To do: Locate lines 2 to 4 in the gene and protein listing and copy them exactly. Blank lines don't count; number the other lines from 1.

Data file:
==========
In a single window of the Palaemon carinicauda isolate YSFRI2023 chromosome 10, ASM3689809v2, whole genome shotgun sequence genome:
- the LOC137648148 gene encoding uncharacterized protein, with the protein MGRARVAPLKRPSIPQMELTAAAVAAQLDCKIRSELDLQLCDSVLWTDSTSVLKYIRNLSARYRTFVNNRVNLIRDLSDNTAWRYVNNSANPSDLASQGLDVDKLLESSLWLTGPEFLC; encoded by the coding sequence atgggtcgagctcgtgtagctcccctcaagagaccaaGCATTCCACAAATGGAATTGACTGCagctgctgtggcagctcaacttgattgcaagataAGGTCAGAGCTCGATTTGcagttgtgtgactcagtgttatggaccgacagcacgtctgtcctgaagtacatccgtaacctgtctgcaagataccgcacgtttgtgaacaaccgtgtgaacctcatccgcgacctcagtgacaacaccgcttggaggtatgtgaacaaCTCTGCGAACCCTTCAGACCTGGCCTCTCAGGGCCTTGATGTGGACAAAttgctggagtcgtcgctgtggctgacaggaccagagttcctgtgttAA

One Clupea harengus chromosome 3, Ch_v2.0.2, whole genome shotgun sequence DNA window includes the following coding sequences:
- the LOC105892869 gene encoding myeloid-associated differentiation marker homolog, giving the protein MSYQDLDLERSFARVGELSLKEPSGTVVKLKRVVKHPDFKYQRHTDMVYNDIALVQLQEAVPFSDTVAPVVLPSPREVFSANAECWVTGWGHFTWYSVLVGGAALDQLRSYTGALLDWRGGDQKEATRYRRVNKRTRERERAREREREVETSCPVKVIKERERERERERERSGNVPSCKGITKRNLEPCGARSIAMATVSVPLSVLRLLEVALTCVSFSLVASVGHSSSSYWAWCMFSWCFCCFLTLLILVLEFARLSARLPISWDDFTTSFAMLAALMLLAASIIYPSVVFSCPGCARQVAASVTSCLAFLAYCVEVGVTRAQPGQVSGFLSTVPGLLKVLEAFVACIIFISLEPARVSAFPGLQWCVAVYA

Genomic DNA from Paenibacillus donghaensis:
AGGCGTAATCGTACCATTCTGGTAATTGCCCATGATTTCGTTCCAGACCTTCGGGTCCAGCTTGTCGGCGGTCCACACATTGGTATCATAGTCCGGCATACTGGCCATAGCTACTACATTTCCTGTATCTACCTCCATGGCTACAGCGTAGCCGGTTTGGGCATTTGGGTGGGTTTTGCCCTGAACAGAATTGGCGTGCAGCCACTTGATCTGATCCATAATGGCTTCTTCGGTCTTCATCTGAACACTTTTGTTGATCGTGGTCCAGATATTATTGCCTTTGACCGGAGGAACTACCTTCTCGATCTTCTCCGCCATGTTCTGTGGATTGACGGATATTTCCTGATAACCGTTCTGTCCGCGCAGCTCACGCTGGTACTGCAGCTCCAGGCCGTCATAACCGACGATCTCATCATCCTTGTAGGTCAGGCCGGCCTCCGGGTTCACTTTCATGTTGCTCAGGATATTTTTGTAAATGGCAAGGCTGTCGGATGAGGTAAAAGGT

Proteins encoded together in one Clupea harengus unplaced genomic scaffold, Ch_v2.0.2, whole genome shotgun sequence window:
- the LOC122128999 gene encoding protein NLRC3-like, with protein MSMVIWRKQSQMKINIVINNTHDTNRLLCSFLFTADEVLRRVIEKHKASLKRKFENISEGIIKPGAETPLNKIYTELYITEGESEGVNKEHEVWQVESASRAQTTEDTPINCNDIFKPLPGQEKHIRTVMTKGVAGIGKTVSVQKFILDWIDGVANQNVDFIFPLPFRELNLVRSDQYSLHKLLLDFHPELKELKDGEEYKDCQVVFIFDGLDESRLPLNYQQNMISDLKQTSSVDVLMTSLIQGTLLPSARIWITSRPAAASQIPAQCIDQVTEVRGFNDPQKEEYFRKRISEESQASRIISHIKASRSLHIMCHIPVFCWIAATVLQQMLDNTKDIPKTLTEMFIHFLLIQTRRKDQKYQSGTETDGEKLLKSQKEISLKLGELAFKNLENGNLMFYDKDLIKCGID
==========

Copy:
- the LOC137648148 gene encoding uncharacterized protein, with the protein MGRARVAPLKRPSIPQMELTAAAVAAQLDCKIRSELDLQLCDSVLWTDSTSVLKYIRNLSARYRTFVNNRVNLIRDLSDNTAWRYVNNSANPSDLASQGLDVDKLLESSLWLTGPEFLC; encoded by the coding sequence atgggtcgagctcgtgtagctcccctcaagagaccaaGCATTCCACAAATGGAATTGACTGCagctgctgtggcagctcaacttgattgcaagataAGGTCAGAGCTCGATTTGcagttgtgtgactcagtgttatggaccgacagcacgtctgtcctgaagtacatccgtaacctgtctgcaagataccgcacgtttgtgaacaaccgtgtgaacctcatccgcgacctcagtgacaacaccgcttggaggtatgtgaacaaCTCTGCGAACCCTTCAGACCTGGCCTCTCAGGGCCTTGATGTGGACAAAttgctggagtcgtcgctgtggctgacaggaccagagttcctgtgttAA

One Clupea harengus chromosome 3, Ch_v2.0.2, whole genome shotgun sequence DNA window includes the following coding sequences:
- the LOC105892869 gene encoding myeloid-associated differentiation marker homolog, giving the protein MSYQDLDLERSFARVGELSLKEPSGTVVKLKRVVKHPDFKYQRHTDMVYNDIALVQLQEAVPFSDTVAPVVLPSPREVFSANAECWVTGWGHFTWYSVLVGGAALDQLRSYTGALLDWRGGDQKEATRYRRVNKRTRERERAREREREVETSCPVKVIKERERERERERERSGNVPSCKGITKRNLEPCGARSIAMATVSVPLSVLRLLEVALTCVSFSLVASVGHSSSSYWAWCMFSWCFCCFLTLLILVLEFARLSARLPISWDDFTTSFAMLAALMLLAASIIYPSVVFSCPGCARQVAASVTSCLAFLAYCVEVGVTRAQPGQVSGFLSTVPGLLKVLEAFVACIIFISLEPARVSAFPGLQWCVAVYA